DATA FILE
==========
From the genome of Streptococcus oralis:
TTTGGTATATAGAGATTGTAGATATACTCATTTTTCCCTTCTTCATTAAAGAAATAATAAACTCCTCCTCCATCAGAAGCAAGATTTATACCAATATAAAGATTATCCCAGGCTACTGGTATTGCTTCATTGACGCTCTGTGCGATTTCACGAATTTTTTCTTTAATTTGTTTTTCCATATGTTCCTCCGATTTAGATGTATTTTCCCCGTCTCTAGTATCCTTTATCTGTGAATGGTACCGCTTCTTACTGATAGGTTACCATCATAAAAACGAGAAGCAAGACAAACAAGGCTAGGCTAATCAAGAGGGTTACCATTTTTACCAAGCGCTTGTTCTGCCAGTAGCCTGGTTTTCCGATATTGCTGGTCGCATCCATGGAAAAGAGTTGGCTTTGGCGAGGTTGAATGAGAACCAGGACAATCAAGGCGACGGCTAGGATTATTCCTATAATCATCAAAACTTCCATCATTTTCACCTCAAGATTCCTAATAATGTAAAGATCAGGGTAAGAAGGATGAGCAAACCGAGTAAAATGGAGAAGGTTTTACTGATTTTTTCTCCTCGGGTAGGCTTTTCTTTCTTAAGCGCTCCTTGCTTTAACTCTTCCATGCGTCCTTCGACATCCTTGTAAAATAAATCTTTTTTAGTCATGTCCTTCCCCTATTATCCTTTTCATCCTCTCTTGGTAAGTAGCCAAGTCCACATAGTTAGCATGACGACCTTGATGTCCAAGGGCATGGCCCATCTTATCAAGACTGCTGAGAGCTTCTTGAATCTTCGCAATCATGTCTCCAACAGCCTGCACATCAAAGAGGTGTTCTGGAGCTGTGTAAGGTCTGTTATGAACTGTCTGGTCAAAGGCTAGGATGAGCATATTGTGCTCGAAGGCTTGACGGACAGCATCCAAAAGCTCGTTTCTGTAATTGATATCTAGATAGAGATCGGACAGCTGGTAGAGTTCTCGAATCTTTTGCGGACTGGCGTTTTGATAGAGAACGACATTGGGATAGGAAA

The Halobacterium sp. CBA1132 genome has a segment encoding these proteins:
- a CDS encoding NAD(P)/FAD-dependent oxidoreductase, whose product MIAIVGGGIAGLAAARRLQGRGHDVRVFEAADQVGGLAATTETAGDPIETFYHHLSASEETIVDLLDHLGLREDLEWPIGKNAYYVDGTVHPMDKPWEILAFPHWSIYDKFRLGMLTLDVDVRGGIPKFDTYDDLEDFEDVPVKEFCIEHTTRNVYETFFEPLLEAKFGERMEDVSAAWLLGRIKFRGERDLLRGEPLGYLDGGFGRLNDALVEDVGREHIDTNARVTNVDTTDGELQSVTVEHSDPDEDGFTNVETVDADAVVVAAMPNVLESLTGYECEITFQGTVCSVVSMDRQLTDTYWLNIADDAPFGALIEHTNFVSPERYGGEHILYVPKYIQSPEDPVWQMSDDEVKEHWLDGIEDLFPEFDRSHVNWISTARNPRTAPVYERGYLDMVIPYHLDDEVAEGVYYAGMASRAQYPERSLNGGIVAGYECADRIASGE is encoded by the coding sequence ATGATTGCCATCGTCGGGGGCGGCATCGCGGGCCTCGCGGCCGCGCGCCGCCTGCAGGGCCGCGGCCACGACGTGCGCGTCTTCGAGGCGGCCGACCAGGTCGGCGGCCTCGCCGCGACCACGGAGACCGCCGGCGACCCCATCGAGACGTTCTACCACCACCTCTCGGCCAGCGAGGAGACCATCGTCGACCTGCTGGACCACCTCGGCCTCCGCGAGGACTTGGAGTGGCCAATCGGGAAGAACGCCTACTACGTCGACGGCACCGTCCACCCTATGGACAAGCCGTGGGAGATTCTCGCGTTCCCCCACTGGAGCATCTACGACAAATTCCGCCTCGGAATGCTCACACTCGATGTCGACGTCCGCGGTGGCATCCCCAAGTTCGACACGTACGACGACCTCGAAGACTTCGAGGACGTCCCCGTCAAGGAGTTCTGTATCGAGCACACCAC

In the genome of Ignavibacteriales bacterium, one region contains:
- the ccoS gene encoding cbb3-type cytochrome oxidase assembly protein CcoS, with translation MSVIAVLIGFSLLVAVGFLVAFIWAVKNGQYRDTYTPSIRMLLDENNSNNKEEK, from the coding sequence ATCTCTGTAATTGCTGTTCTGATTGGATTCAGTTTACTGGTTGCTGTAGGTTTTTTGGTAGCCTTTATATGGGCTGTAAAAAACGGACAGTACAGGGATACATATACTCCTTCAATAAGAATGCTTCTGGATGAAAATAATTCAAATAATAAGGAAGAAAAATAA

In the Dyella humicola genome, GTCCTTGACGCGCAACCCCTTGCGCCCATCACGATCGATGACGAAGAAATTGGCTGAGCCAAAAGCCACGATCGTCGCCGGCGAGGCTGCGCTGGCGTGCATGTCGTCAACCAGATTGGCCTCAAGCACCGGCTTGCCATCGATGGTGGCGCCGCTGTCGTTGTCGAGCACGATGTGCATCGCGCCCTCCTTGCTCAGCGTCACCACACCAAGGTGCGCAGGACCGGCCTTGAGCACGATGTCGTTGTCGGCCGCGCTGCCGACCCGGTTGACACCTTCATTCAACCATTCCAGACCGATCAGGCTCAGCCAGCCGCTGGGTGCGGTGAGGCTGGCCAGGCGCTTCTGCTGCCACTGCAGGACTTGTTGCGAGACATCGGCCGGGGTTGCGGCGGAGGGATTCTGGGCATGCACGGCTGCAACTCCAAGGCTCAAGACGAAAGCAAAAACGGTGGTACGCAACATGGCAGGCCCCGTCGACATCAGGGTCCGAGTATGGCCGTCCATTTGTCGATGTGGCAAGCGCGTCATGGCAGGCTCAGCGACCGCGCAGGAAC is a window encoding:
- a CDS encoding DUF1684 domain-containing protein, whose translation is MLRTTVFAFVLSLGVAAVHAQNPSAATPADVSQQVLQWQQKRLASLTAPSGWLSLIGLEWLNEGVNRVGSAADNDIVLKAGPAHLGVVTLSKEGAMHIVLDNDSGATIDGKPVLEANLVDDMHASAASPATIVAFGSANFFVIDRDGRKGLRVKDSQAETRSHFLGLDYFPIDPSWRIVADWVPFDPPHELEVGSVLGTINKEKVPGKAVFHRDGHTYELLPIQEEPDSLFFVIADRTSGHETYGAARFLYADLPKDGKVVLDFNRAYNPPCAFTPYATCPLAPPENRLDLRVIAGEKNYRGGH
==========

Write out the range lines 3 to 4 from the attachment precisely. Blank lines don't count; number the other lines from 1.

The Halobacterium sp. CBA1132 genome has a segment encoding these proteins:
- a CDS encoding NAD(P)/FAD-dependent oxidoreductase, whose product MIAIVGGGIAGLAAARRLQGRGHDVRVFEAADQVGGLAATTETAGDPIETFYHHLSASEETIVDLLDHLGLREDLEWPIGKNAYYVDGTVHPMDKPWEILAFPHWSIYDKFRLGMLTLDVDVRGGIPKFDTYDDLEDFEDVPVKEFCIEHTTRNVYETFFEPLLEAKFGERMEDVSAAWLLGRIKFRGERDLLRGEPLGYLDGGFGRLNDALVEDVGREHIDTNARVTNVDTTDGELQSVTVEHSDPDEDGFTNVETVDADAVVVAAMPNVLESLTGYECEITFQGTVCSVVSMDRQLTDTYWLNIADDAPFGALIEHTNFVSPERYGGEHILYVPKYIQSPEDPVWQMSDDEVKEHWLDGIEDLFPEFDRSHVNWISTARNPRTAPVYERGYLDMVIPYHLDDEVAEGVYYAGMASRAQYPERSLNGGIVAGYECADRIASGE is encoded by the coding sequence ATGATTGCCATCGTCGGGGGCGGCATCGCGGGCCTCGCGGCCGCGCGCCGCCTGCAGGGCCGCGGCCACGACGTGCGCGTCTTCGAGGCGGCCGACCAGGTCGGCGGCCTCGCCGCGACCACGGAGACCGCCGGCGACCCCATCGAGACGTTCTACCACCACCTCTCGGCCAGCGAGGAGACCATCGTCGACCTGCTGGACCACCTCGGCCTCCGCGAGGACTTGGAGTGGCCAATCGGGAAGAACGCCTACTACGTCGACGGCACCGTCCACCCTATGGACAAGCCGTGGGAGATTCTCGCGTTCCCCCACTGGAGCATCTACGACAAATTCCGCCTCGGAATGCTCACACTCGATGTCGACGTCCGCGGTGGCATCCCCAAGTTCGACACGTACGACGACCTCGAAGACTTCGAGGACGTCCCCGTCAAGGAGTTCTGTATCGAGCACACCAC